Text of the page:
At the beginning of the episode Barry basically decides to spur one father figure and run right into the arms of another, but that seems easier said than done. It feels like Barry is starting to realize that the fact that he killed Moss may prevent him from truly opening up to Gene.
HADER: Yeah. It’s really funny, as written initially you saw Barry and Cousineau in this big acting exercise where Barry kind of delves into his past. And to do the scene with Sam where he has to play a violent person, it was kind of flashes to Barry’s life. I don’t wanna tell you what they are because we might use them later, but we had these flashes to his life and his past where you kind of understand aspects of where Barry came from, and that helped him play Sam. We shot it, we edited it, and I remember Alec Berg after he finished his first cut came in and looked like he was gonna throw up. He looked sick and he just said, ‘I fucked up, it doesn’t work,’ and I was like ‘Oh I’m sure it’s fine’ and I watched it and I was like, ‘No you didn’t fuck up, we fucked up in the writing.’ The scene with Barry and Fuches by the bathroom, that scene initially was under a bridge, and we shot it where it’s me and Stephen and the breakup, but it was about like five different things. It wasn’t just Moss, it was their past, it was all this other stuff. So even when we were shooting it we were kind of like ‘This isn’t really tracking.’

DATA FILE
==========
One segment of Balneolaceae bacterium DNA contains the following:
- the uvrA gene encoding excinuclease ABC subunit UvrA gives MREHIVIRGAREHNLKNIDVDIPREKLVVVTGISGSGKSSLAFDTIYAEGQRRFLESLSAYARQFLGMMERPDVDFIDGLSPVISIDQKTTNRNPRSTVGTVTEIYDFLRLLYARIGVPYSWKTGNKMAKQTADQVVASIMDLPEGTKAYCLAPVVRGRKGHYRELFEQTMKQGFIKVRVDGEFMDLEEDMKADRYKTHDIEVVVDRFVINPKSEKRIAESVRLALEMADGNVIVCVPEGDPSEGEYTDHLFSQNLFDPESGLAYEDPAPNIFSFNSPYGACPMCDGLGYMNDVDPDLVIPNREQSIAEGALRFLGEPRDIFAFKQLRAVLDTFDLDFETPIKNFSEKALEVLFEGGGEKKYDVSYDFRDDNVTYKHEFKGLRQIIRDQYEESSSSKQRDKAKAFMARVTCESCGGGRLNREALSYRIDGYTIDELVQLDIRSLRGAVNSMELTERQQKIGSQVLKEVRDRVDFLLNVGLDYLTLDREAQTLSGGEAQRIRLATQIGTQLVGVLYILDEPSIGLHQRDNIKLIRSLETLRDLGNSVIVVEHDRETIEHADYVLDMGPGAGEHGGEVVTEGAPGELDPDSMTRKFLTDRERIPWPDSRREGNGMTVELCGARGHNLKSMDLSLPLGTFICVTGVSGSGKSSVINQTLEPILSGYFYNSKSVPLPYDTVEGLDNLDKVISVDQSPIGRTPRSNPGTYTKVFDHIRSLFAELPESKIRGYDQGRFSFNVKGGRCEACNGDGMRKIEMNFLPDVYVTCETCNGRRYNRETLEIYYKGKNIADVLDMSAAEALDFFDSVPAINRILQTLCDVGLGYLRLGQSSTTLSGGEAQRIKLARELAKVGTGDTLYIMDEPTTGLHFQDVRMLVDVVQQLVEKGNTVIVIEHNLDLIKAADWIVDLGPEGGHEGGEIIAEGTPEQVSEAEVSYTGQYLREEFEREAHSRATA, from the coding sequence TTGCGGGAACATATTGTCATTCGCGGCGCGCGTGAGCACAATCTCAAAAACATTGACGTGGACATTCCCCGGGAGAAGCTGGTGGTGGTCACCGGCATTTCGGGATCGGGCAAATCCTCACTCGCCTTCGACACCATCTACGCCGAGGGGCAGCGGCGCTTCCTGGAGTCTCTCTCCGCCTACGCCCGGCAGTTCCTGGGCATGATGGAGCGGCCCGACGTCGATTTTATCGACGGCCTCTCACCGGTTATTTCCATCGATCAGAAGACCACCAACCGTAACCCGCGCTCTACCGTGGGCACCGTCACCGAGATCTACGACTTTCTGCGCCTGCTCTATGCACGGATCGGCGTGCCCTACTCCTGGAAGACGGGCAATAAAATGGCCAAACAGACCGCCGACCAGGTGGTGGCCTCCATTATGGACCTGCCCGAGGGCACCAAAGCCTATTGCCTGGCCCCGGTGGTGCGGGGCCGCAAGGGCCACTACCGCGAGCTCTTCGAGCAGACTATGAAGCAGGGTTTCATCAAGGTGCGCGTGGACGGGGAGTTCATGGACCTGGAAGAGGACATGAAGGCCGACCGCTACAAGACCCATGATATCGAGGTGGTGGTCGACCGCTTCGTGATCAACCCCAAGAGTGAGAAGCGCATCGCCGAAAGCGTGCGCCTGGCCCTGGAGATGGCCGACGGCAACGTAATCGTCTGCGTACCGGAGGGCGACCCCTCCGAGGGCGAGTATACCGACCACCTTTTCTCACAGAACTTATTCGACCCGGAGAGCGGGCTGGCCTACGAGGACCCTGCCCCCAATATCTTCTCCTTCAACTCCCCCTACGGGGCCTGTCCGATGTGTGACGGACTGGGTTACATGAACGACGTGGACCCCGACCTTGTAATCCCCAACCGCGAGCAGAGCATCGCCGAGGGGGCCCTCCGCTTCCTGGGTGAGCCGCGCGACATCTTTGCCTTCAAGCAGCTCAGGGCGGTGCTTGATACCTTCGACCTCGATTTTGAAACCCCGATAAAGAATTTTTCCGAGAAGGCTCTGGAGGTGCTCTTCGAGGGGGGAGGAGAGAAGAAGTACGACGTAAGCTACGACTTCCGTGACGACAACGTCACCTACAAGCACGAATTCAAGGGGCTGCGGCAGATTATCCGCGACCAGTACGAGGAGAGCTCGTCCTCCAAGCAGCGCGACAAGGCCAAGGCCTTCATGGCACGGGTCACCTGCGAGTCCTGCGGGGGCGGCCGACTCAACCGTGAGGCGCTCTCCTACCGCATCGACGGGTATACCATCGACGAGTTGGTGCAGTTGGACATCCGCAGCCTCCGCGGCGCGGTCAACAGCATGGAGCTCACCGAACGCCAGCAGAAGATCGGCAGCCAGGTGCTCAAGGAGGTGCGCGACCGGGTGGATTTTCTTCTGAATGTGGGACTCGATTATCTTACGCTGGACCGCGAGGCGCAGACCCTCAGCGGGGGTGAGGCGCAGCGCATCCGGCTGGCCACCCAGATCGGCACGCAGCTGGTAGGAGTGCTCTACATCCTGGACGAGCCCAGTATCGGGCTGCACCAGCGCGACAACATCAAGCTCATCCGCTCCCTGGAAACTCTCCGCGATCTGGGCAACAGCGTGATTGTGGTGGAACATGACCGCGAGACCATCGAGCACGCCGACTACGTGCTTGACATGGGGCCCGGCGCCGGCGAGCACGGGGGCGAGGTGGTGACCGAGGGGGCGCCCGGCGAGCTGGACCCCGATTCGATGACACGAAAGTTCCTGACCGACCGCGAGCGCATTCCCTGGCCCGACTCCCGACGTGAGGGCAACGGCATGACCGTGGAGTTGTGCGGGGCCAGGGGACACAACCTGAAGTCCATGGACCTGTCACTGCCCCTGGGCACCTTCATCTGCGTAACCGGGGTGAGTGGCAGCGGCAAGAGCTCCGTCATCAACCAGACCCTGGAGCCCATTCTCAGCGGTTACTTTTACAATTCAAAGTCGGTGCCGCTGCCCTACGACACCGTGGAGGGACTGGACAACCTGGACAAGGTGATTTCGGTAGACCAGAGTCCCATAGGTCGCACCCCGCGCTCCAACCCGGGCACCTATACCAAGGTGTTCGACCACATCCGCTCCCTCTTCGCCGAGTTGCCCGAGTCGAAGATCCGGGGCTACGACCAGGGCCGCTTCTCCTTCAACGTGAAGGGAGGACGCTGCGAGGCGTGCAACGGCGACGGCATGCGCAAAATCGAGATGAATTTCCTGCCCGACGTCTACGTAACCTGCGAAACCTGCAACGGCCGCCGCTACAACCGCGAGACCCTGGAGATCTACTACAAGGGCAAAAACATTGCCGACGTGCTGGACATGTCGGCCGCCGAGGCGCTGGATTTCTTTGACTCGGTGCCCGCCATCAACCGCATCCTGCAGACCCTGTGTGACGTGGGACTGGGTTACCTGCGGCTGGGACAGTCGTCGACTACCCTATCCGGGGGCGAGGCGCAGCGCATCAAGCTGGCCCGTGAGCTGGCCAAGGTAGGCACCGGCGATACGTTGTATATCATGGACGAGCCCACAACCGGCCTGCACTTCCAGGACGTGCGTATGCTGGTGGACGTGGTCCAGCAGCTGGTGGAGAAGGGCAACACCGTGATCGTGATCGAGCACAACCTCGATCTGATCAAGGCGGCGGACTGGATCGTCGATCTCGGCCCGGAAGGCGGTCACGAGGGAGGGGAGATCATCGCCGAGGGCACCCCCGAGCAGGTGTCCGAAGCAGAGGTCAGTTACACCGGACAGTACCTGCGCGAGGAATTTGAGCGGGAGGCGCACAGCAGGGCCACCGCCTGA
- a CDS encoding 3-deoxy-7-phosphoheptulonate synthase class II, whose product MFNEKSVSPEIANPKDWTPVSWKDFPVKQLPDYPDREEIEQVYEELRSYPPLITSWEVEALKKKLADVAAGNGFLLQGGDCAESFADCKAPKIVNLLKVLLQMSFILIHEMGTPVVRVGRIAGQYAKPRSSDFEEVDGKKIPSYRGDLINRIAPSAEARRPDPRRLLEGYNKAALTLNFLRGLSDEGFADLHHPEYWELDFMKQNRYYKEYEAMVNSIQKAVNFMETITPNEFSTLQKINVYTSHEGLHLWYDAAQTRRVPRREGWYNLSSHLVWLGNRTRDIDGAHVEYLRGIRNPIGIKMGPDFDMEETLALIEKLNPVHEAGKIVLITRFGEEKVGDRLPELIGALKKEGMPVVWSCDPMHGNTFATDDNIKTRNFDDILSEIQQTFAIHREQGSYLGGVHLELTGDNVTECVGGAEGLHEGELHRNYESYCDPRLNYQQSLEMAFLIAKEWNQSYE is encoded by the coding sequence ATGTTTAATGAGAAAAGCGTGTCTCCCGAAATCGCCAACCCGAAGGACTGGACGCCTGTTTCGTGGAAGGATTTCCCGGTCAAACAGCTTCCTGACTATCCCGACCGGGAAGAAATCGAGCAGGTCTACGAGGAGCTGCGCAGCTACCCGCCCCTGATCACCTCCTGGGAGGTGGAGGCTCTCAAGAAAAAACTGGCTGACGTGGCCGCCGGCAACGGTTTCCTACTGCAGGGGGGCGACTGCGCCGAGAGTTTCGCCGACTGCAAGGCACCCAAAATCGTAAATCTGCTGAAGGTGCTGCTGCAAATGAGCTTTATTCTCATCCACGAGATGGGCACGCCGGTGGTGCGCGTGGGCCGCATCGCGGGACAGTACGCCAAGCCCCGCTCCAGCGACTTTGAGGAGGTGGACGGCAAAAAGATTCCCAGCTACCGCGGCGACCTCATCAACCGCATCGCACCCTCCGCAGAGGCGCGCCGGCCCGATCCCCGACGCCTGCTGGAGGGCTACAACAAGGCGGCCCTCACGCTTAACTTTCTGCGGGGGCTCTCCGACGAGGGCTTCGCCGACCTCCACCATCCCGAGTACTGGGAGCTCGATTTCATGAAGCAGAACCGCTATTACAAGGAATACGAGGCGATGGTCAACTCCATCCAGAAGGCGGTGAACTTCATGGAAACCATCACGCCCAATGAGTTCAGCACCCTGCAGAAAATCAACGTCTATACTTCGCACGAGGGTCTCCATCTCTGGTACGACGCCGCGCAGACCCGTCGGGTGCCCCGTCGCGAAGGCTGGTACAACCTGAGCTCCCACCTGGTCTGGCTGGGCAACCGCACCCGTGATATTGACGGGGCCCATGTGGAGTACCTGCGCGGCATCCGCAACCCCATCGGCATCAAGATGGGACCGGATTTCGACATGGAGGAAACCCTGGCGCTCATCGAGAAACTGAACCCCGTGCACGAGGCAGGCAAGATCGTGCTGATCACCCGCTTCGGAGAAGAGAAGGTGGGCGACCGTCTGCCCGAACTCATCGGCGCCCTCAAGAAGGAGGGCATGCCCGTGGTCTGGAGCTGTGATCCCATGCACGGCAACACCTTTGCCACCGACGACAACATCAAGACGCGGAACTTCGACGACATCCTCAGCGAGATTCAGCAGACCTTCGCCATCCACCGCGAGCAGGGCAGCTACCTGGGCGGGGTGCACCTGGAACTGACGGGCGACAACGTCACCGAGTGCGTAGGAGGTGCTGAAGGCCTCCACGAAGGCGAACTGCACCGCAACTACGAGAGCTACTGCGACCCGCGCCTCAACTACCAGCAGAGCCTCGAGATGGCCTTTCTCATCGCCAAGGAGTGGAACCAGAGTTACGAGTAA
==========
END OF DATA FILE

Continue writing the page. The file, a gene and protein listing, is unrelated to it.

So it was like these two sequences that just didn’t work, so we called HBO and we said, ‘We need to reshoot some stuff,’ and this was in February. So we need to reshoot some stuff and the show’s airing in like a month. We did the reshoots in mid-March, like two weeks before we aired the first episode.